Karl’s letters were coming less and less often. No gifts she understood. But a few pennies for a postage stamp?

Then, after weeks of silence, came a letter:

“Dear Edith. I wish there were a kinder way to tell you that we are no longer married…”

Edith walked to the sofa and sat down. He’d written to Mexico for a divorce. It had come in the mail. The woman lived on Okinawa. She was Japanese, Aiko, maid-of-all-work assigned to his quarters.

She was 19. Edith was 48.

Now, if I were making up this story, the rejected wife would feel first shock, then fury. She would fight that quick paper-divorce, she would hate her husband and the woman. She would want vengeance for her own shattered life.

But I am describing here simply what did happen. Edith Taylor did not hate Karl. Perhaps she had loved him so long she was unable to stop loving him.

She could picture the situation so well. A penniless girl. A lonely man who—Edith knew it—sometimes drank more than he should. Constant closeness. But even so (here Edith made a heroic effort to be proud of her husband)—even so, Karl had not done the easy, shameful thing. He had chosen the hard way of divorce, rather than take advantage of a young servant girl.

The only thing Edith could not believe was that he had stopped loving her. That he loved Aiko, too, she made herself accept.

But the difference in their ages, in their backgrounds—this couldn’t be the kind of love she and Karl had known! Someday they would both discover this; someday, somehow, Karl would come home.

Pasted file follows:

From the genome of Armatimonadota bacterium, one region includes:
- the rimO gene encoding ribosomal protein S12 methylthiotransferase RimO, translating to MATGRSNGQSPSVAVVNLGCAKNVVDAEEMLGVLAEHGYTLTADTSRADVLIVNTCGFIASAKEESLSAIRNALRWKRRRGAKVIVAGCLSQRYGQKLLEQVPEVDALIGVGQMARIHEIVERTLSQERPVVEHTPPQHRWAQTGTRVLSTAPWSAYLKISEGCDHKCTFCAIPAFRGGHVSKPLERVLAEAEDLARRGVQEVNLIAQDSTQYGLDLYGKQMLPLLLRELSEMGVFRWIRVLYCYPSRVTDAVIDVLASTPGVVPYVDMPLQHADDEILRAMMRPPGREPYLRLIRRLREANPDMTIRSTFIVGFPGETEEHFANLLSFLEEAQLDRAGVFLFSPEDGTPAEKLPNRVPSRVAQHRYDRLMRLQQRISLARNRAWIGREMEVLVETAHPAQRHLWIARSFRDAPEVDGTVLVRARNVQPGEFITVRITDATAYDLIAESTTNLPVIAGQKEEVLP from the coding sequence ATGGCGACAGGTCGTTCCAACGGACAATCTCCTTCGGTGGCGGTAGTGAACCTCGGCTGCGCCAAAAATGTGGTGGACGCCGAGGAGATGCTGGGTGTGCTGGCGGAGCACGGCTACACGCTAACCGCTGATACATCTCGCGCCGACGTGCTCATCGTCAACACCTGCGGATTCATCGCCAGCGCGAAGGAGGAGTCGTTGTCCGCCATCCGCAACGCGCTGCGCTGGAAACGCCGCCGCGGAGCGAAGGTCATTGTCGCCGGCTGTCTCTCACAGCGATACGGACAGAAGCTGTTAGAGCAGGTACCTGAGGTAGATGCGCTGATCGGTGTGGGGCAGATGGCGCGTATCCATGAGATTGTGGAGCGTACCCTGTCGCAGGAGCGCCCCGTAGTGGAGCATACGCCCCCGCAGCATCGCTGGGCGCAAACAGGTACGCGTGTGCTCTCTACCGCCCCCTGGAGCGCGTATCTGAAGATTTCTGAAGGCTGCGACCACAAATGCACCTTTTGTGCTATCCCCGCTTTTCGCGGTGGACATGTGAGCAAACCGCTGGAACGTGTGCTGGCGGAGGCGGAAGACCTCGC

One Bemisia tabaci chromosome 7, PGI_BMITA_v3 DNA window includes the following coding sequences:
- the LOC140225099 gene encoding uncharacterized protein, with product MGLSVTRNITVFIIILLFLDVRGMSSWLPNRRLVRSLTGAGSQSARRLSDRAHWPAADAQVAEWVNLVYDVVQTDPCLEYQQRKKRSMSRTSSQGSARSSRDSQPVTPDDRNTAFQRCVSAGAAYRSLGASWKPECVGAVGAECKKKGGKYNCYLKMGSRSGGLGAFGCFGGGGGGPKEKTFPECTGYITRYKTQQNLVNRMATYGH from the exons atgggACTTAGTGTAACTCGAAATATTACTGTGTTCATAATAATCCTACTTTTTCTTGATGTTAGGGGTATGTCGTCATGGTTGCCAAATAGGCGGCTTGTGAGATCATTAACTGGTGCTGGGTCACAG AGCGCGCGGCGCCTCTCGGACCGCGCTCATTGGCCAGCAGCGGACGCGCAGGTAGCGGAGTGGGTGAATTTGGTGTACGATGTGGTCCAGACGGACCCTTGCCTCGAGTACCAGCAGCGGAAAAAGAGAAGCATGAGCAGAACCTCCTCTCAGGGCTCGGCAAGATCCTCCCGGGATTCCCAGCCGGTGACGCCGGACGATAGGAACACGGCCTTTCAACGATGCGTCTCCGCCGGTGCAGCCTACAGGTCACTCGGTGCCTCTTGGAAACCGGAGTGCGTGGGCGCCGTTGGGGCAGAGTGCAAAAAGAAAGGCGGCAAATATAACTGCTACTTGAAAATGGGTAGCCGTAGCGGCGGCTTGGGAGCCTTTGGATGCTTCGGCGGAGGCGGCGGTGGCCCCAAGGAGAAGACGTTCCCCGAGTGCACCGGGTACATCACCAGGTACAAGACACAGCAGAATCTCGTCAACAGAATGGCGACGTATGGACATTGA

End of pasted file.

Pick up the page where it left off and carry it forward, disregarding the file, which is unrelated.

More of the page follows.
Edith now built her life around this thought. She wrote Karl, asking him to keep her in touch with the small, day-to-day things in his life. She sold the little cottage with its view and its snug insulation. Karl never knew about it.

He wrote one day that he and Aiko were expecting a baby. Marie was born in 1951, then in 1953, Helen. Edith sent gifts to the little girls. She still wrote to Karl and he wrote back: the comfortable, detailed letters of two people who knew each other very well. Helen had a tooth. Aiko’s English was improving, Karl had lost weight.

Edith’s life was lived now on Okinawa. She merely went through the motions of existence in Waltham. Back and forth between factory and apartment, her mind was always on Karl. Someday he’ll come back…

And then the terrible letter: Karl was dying of lung cancer.

Karl’s last letters were filled with fear. Not for himself, but for Aiko, and especially for his two little girls. He had been saving to send them to school in America, but his hospital bills were taking everything. What would become of them?

Then Edith knew that her last gift to Karl could be peace of mind for these final weeks. She wrote him that, if Aiko were willing, she would take Marie and Helen and bring them up in Waltham.